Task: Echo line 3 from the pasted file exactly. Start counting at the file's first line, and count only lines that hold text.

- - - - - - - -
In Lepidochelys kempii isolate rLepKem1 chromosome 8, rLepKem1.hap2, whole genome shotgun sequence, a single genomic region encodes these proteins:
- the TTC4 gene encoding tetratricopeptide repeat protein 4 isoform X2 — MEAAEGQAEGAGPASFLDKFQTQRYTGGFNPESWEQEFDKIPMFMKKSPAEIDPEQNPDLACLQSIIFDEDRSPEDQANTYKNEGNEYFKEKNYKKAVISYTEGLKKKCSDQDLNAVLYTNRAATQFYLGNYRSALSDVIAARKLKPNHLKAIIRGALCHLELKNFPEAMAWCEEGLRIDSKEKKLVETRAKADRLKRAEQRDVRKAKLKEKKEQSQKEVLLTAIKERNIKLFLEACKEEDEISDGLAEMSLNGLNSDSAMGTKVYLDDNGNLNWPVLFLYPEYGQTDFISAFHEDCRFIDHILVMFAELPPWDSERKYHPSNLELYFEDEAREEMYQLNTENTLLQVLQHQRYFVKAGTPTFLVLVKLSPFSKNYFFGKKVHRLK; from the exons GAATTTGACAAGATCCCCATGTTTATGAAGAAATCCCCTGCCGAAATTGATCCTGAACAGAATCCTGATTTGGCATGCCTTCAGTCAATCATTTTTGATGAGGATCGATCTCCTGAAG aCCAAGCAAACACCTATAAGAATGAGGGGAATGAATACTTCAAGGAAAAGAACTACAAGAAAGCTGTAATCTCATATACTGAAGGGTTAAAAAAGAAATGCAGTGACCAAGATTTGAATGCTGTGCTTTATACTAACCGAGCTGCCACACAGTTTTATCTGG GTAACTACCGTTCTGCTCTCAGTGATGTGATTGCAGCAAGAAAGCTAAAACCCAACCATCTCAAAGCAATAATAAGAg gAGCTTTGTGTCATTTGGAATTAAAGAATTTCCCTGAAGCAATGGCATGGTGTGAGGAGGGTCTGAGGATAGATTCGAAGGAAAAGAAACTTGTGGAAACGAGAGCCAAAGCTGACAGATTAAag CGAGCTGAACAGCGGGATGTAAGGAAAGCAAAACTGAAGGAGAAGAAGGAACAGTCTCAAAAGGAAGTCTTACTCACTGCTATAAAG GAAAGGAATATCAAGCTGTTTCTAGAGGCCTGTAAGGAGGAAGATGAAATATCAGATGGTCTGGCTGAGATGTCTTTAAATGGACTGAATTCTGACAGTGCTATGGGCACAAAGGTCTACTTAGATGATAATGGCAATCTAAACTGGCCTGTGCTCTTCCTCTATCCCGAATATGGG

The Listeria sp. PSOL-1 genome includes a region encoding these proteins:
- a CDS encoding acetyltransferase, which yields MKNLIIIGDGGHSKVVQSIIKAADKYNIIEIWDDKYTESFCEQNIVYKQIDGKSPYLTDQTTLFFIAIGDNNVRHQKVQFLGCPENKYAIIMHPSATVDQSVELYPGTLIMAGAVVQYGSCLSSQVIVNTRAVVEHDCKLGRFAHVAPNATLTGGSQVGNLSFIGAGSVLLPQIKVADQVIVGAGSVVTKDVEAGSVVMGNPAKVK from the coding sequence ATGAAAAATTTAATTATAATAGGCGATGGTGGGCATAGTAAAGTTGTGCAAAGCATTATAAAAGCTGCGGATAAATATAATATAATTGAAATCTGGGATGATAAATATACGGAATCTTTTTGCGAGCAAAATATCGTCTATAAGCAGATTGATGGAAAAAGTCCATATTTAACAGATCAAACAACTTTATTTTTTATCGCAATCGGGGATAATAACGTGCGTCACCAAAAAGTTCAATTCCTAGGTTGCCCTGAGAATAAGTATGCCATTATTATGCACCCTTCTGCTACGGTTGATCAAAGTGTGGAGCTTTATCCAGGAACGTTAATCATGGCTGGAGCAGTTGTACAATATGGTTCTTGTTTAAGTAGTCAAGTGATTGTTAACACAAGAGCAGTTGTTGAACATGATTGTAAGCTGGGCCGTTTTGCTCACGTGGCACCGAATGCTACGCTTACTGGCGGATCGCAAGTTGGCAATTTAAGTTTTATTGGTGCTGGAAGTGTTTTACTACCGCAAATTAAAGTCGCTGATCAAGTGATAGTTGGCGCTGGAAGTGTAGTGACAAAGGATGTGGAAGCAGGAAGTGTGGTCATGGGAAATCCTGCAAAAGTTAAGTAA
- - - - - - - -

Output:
The Listeria sp. PSOL-1 genome includes a region encoding these proteins: